25 April 1874 – 20 July 1937 (Aged 63)
Marconi was a renowned Italian inventor, most famous for his groundbreaking work on long-distance radio transmission and the first to achieve radio transmission.
Marconi completed the first successful wireless transatlantic transmission from Cornwall, England to Newfoundland, Canada, on December 12, 1901.
For his contribution to wireless technology, he shared the 1909 Nobel Prize in Physics with Karl Ferdinand Braun.
In his later years, Marconi became a member of the Italian Fascist Party, with Benito Mussolini appointing him as a member of the Fascist Grand Council.
He died of a heart attack in Rome, aged 63.
15 April 1894 – 26 September 1937 (Aged 43)
Smith was a powerful American blues singer, who enjoyed great popularity during the 1920s and ’30s.
She is seen as one of the most talented and influential jazz singers of all time.
On 26 September 1937, Smith was critically injured in a car crash between Memphis, Tennessee, and Clarksdale, Mississippi. Her partner, Richard Morgan, who was driving, escaped without injuries.
Smith’s grave was unmarked until on August 7, 1970, when a tombstone was erected and paid for by the singer Janis Joplin and Juanita Green.
30 August 1871 – 19 October 1937 (Aged 66)
Rutherford is known as the father of nuclear physics, as a result of his work in which he was the first-ever person to split the atom.
His pioneering work saw him win the Nobel Prize in Chemistry in 1908.
Rutherford died from a strangulated hernia at the age of 66.
In honor of his achievements, he was interred in Westminster Abbey, near the tomb of Isaac Newton.
In 1997, the chemical element rutherfordium was named after him.
9 May 1860 – 19 June 1937 (Aged 77)
Barrie was a Scottish author, best known for creating the world of Peter Pan.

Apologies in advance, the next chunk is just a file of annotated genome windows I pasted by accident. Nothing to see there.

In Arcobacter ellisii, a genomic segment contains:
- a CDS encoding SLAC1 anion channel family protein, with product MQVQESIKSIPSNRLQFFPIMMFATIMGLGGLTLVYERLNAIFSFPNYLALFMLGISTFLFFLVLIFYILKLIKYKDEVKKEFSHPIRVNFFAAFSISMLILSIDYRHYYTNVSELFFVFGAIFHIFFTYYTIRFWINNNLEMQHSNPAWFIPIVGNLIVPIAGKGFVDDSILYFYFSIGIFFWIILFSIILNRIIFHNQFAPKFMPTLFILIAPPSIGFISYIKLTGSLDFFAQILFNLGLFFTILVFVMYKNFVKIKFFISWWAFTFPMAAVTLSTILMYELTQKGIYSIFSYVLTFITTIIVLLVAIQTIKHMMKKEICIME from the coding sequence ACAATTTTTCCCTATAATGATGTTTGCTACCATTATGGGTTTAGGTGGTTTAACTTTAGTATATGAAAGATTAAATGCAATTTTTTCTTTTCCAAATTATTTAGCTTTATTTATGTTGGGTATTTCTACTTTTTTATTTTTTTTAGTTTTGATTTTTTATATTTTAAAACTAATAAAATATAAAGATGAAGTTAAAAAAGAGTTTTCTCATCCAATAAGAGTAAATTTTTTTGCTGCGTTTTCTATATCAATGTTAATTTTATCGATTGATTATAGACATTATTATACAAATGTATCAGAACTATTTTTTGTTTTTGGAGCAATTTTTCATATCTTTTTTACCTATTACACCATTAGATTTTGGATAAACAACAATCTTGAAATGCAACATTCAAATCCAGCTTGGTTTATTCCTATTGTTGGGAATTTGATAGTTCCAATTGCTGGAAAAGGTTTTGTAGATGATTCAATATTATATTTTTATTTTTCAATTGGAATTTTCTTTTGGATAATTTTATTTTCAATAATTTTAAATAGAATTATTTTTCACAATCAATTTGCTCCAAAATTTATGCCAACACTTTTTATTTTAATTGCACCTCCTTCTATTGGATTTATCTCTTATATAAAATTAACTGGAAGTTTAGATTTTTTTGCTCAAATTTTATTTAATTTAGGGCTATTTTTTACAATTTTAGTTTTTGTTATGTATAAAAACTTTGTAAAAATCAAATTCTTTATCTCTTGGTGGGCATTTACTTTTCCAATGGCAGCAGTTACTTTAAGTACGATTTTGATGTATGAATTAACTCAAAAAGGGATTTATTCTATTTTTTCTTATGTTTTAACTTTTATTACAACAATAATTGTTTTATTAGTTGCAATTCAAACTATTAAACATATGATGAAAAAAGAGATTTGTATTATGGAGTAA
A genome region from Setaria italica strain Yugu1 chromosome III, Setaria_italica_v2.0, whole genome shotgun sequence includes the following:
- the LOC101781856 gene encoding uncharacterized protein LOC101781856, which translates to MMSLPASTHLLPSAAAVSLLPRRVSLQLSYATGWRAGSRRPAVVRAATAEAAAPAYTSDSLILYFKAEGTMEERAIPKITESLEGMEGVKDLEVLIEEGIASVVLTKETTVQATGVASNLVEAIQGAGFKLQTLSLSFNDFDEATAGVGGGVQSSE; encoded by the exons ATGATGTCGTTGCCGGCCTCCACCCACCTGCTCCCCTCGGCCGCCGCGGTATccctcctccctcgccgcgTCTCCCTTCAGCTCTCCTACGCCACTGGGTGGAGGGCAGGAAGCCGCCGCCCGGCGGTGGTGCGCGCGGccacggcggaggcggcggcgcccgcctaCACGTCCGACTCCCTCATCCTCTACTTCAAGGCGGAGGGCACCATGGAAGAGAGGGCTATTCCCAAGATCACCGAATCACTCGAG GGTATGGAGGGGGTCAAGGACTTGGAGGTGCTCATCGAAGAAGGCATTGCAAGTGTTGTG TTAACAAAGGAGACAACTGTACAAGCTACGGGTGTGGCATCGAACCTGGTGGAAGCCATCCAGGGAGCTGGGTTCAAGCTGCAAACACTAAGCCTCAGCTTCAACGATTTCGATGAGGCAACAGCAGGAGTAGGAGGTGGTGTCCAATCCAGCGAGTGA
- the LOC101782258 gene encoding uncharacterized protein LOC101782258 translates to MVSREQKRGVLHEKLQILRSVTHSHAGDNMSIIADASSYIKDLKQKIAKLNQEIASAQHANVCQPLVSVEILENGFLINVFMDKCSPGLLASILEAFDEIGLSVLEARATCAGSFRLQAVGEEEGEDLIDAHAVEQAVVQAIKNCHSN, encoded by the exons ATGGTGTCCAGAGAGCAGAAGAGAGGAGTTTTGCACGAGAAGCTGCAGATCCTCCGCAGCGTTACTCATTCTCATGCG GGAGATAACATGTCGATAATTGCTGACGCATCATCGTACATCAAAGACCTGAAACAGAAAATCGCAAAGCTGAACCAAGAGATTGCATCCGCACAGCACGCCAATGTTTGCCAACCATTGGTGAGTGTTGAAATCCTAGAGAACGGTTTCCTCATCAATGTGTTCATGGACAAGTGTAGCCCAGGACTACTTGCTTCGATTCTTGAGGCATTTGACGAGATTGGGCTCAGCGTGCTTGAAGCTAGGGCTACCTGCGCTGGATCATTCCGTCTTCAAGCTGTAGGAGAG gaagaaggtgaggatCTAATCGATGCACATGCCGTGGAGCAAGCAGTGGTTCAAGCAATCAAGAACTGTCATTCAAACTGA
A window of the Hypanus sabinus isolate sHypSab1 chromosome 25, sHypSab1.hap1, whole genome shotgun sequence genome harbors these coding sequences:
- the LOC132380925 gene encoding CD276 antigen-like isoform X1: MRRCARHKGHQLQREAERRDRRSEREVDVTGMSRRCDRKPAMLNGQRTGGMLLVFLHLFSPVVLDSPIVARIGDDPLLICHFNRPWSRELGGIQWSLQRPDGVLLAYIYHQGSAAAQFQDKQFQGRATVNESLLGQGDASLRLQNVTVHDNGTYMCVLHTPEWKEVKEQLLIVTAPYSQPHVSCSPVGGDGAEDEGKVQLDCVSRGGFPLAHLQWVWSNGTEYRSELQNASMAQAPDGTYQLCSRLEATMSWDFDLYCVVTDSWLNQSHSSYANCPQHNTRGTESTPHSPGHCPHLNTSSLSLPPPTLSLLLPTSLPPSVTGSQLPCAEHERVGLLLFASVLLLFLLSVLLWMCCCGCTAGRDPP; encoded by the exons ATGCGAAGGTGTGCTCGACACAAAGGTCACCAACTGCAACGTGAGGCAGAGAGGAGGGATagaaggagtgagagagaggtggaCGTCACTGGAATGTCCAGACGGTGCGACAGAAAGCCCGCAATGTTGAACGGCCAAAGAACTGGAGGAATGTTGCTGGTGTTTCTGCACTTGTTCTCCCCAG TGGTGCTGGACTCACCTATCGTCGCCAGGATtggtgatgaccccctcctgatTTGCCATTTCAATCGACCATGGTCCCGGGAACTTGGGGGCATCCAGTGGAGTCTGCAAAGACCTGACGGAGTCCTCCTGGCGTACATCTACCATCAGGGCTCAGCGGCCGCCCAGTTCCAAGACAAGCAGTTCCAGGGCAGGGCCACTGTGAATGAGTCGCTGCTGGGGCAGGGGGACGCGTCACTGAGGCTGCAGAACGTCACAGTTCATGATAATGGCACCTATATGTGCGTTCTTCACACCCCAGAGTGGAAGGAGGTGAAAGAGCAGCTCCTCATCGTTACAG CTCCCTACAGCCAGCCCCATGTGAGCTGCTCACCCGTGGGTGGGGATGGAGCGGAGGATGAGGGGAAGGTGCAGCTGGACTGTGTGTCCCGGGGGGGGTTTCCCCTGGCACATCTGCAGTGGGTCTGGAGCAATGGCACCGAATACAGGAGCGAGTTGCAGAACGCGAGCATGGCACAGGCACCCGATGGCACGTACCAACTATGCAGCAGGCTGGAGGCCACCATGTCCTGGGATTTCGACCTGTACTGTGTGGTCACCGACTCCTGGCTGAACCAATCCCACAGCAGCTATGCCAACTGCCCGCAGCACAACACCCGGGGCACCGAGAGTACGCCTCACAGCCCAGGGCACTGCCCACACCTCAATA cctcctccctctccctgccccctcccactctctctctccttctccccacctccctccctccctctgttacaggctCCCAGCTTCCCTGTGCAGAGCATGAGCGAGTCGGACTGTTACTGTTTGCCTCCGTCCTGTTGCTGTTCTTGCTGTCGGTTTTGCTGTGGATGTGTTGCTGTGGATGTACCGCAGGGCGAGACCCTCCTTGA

He was born in Scotland, before moving to London where he met the Llewelyn Davies boys, who provided the inspiration for the story and several of the characters within Peter Pan.
Following the deaths of the boys’ parents, Barrie became their guardian.
Before his death, Barrie gave the rights of Peter Pan to Great Ormond Street Hospital for Children in London.
The hospital benefits from this generous gesture to the present day.
3 March 1911 – 7 June 1937 (Aged 26)
Harlow was one of the biggest stars of the late 1930s in Hollywood, known as a talented comedic actress and her blonde bombshell looks.
Despite the on-screen success, her private life saw her marry three times in her short life, while also suffering from numerous health problems.
At the age of only 26, Harlow died from kidney failure.
She fell ill while filming Saratoga with Clark Gable in 1937. The film was finished by using two body doubles after Harlow’s death.
26 September 1898 – 11 July 1937 (Aged 38)
Gershwin, along with his brother Ira, was a highly influential American composer and pianist during his lifetime.
Gershwin provided many popular stage and screen compositions, making him one of the most popular composers of the twentieth century.
He died from a brain tumor at the tender age of 38.
In 1985, the Congressional Gold Medal was awarded to George and Ira Gershwin, while a special Pulitzer Prize was posthumously awarded to Gershwin in 1998.
In 2007, the U.S. Library of Congress named their Prize for Popular Song after George and Ira Gershwin.